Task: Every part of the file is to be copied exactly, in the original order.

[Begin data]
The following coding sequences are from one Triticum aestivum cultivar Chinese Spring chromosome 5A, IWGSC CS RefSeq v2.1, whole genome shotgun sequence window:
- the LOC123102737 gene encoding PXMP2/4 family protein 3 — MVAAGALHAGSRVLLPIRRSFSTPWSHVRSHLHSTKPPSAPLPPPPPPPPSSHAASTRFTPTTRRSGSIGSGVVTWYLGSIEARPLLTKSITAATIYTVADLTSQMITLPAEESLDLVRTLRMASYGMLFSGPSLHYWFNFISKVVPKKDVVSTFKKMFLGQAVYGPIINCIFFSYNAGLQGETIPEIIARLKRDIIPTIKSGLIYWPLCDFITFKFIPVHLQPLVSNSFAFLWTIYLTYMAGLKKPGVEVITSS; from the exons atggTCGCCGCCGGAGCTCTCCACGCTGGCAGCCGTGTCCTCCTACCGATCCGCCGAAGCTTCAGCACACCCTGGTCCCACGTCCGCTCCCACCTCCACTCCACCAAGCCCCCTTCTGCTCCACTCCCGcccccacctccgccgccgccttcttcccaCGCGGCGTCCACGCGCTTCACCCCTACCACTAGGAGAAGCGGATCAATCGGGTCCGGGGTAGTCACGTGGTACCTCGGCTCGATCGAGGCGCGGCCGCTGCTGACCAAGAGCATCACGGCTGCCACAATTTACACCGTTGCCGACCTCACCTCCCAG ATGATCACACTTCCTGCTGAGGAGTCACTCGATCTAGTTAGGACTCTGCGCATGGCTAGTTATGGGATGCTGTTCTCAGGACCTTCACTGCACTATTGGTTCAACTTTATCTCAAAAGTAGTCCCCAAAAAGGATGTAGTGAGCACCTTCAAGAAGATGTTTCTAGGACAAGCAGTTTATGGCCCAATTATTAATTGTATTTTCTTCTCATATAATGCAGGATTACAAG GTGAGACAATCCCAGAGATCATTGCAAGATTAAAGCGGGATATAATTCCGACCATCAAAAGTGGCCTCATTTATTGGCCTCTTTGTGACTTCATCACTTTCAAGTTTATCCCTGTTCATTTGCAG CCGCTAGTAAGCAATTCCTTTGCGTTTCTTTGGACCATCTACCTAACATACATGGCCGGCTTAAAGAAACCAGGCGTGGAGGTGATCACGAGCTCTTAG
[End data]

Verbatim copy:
The following coding sequences are from one Triticum aestivum cultivar Chinese Spring chromosome 5A, IWGSC CS RefSeq v2.1, whole genome shotgun sequence window:
- the LOC123102737 gene encoding PXMP2/4 family protein 3 — MVAAGALHAGSRVLLPIRRSFSTPWSHVRSHLHSTKPPSAPLPPPPPPPPSSHAASTRFTPTTRRSGSIGSGVVTWYLGSIEARPLLTKSITAATIYTVADLTSQMITLPAEESLDLVRTLRMASYGMLFSGPSLHYWFNFISKVVPKKDVVSTFKKMFLGQAVYGPIINCIFFSYNAGLQGETIPEIIARLKRDIIPTIKSGLIYWPLCDFITFKFIPVHLQPLVSNSFAFLWTIYLTYMAGLKKPGVEVITSS; from the exons atggTCGCCGCCGGAGCTCTCCACGCTGGCAGCCGTGTCCTCCTACCGATCCGCCGAAGCTTCAGCACACCCTGGTCCCACGTCCGCTCCCACCTCCACTCCACCAAGCCCCCTTCTGCTCCACTCCCGcccccacctccgccgccgccttcttcccaCGCGGCGTCCACGCGCTTCACCCCTACCACTAGGAGAAGCGGATCAATCGGGTCCGGGGTAGTCACGTGGTACCTCGGCTCGATCGAGGCGCGGCCGCTGCTGACCAAGAGCATCACGGCTGCCACAATTTACACCGTTGCCGACCTCACCTCCCAG ATGATCACACTTCCTGCTGAGGAGTCACTCGATCTAGTTAGGACTCTGCGCATGGCTAGTTATGGGATGCTGTTCTCAGGACCTTCACTGCACTATTGGTTCAACTTTATCTCAAAAGTAGTCCCCAAAAAGGATGTAGTGAGCACCTTCAAGAAGATGTTTCTAGGACAAGCAGTTTATGGCCCAATTATTAATTGTATTTTCTTCTCATATAATGCAGGATTACAAG GTGAGACAATCCCAGAGATCATTGCAAGATTAAAGCGGGATATAATTCCGACCATCAAAAGTGGCCTCATTTATTGGCCTCTTTGTGACTTCATCACTTTCAAGTTTATCCCTGTTCATTTGCAG CCGCTAGTAAGCAATTCCTTTGCGTTTCTTTGGACCATCTACCTAACATACATGGCCGGCTTAAAGAAACCAGGCGTGGAGGTGATCACGAGCTCTTAG